After he left, I turned off all the lights and lay in bed. It was only 8:00pm. There was another knock at the door. I didn’t answer it.

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Rain

I could sit for hours watching the Los Angeles rain out the windows of my rented room. Sometimes even the sound is enough to transport me back five lifetimes, when I lived alone in a cave. I was a woman then, and was the first of my kind to learn how to sharpen a stone. I never said I was non-violent. The few who had tried to mess with me limped away if they were lucky. The price of solitude was the muscle of knowledge.

A fire sits only slightly back from the entrance of my cave. Smoke billows out of the opening and into the tall trees. In the downpour, I am safe to show my location to the other tribes who have all settled in for the storm.

A wolf crosses the entrance of my cave. Fur wet, he looks in on me with ears down and back. I throw the remains of my rabbit dinner to him and he jumps as if being attacked. He then smells the rabbit, puts it in his jaws and runs off. Today we are friends.

The rain stills my mind with its uneven tempo. I sleep and dream of the sun.

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Karma

In 1964, my father went to the World’s Fair in New York. I’m guessing it was one of his last outings as a single man. He was a smoker. He quit many, many years later and is one of the few people I know that has pulled that off. He did it cold turkey and my mother says he did not speak for three days. My father says if he gets diagnosed with a life-threatening disease, he’ll take up smoking again.

While at the World’s Fair, he bought one souvenir: an ashtray.

He eventually married my mother and had children. He put the ashtray away thinking the little kids running around the house would surely break it.

When I was 12 years old, we moved to a better part of town into a bigger house. I didn’t want to move. My sister said she was going to stay in the old house and live in the attic. My parents said that would be okay. So I said I also was going to live in the attic of our old house and they said, “Absolutely not.” That entire summer, I rode my bicycle two hours to our old neighborhood every day.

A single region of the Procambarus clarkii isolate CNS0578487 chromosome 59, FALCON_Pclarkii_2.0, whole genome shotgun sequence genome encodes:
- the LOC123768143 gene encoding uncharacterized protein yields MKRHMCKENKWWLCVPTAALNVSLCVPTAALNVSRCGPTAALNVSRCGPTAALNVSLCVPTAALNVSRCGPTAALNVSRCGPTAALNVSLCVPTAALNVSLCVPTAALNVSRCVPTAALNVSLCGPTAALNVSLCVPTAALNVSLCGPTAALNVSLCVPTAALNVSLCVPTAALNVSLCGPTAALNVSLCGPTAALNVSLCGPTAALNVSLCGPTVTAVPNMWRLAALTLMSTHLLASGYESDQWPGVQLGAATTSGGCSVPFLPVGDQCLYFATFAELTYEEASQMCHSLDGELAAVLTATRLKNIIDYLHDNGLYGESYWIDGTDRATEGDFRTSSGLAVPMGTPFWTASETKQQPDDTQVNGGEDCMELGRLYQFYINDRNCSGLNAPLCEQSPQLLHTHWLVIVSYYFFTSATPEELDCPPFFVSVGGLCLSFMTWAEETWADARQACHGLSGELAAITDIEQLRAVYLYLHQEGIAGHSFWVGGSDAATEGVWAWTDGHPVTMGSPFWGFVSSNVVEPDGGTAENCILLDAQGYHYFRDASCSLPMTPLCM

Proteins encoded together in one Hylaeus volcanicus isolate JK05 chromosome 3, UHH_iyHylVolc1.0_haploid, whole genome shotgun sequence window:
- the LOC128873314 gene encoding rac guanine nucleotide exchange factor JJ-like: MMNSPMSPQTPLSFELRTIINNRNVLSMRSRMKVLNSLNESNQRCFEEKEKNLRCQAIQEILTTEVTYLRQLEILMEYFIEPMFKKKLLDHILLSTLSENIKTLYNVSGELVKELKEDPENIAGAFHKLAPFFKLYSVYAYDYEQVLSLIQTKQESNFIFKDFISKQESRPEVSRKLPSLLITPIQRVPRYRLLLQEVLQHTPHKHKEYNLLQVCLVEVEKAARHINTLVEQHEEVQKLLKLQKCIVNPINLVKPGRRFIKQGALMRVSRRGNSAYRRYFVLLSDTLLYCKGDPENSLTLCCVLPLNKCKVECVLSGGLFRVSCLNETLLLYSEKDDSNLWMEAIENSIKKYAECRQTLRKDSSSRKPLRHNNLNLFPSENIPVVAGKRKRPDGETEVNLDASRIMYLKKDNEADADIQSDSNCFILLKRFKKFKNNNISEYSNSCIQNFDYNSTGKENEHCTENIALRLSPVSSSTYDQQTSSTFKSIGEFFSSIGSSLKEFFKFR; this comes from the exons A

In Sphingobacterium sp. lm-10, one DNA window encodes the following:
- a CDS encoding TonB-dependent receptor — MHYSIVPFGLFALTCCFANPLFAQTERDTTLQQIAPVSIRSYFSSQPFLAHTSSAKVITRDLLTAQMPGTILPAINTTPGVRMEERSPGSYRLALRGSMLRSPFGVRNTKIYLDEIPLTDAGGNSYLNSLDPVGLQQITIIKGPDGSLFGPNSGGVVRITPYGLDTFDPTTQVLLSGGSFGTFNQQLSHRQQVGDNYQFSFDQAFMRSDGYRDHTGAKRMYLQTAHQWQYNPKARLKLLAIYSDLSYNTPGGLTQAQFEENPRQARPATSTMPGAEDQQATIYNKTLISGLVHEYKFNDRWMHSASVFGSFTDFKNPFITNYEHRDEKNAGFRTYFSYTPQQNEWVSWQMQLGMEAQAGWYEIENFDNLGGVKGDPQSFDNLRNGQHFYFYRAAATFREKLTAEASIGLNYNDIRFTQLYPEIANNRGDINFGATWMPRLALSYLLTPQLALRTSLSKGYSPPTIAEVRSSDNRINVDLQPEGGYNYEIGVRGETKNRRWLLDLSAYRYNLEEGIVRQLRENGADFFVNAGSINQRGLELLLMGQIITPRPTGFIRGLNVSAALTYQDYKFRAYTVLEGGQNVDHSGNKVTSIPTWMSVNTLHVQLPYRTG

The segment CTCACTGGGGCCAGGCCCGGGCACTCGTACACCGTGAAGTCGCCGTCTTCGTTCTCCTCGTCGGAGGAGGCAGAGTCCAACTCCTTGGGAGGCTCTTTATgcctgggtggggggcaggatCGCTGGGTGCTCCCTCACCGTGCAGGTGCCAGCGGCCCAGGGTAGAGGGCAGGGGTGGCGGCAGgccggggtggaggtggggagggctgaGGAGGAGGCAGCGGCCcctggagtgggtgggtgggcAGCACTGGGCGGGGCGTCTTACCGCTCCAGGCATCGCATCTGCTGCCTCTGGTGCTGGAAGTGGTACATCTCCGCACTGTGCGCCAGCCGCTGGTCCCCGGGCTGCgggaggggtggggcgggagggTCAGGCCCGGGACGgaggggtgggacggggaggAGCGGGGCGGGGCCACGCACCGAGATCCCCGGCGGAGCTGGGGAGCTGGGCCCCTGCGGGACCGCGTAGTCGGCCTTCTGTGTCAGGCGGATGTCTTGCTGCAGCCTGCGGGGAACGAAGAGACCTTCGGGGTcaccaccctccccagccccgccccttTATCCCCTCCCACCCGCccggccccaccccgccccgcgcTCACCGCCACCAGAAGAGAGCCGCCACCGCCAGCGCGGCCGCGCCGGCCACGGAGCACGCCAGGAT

It started to get strange.

I would just be standing in the street, waiting for the neighbor kids to come out and play. They would all go in for lunch and I would hang out alone again. As it got dark, I would ride my bicycle back to our new neighborhood.

One day my father announced to the family that the children were all old enough now and he was going to put out his ashtray from the 1964 World’s Fair in New York. The next day, I got up off the couch to go to the kitchen and hit my hip on the table with the ashtray. The ashtray jumped off the table and smashed into several pieces. My father came into the room. I said, “Do you think we can glue it back together?” He said he didn’t think so, picked up the pieces and tossed them in the trash. That was it.

This is going to sound dramatic and I don’t mean it to, but later in life, when I’ve thought about life and death or the couple of times I thought I was really close to the flame, I’ve thought about that ashtray. It’s like some kind of ghost. My father has long since stopped smoking and if I ever said anything about it, he and my mother would both say, “We have too much crap anyway. You’re gonna need a giant dumpster when we die.”

But that ashtray is haunting me. When I’m in surgery in a doctor’s office. When someone crashes their car into mine. And sometimes at night.

Yes, I was just a kid. Yes, my father doesn’t care and yes, it’s just a thing. But today I bought him a replacement ashtray from the 1964 World’s Fair on eBay.

Karmic debt paid.

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Surgery

I laid quietly on my right side, shirtless. My shoulder ached from holding the position so long. There was a blanket over my head. I heard sounds in the numb pressure that rose around me.

My breath was shallow like a man hiding in the dark.

I only saw the blue of a blanket as the man I had hired to do so pushed down on my neck with razor-sharp force. It seemed like a long time under that blanket.

I thought about death and made attempts not to panic. Breathing deep and thinking of Van Gogh flowers and sunshine. My hands were cold and clammy from the injections when I realized I was not afraid of death but terribly afraid to get there.

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I thought again of Van Gogh’s flowers. I thought about his ear as the blade weighed into the numbness of my sedated flesh.

I asked, “How much longer?” as the pain in my right shoulder started to get wild in my mind.

“Only a moment,” he said.

I know the length of a moment. This was the longest one I had ever felt.

They took the sterile blankets off my head and the room was bright. I rolled onto my back and rubbed my face with my hands, loving the freedom of mobility.

“Do you want to see it?” the doctor asked.

“Sure,” I replied.

He held a small jar over my face with a strip of flesh in it, shaking it like a martini. He said, “It was bigger in the affected area before I cut it out. The water has left it now. You know we’re 70% water, don’t you?”

I said, “Same as the earth.”

He paused, still holding the specimen jar in front of my eyes and then said, “I never thought of that.”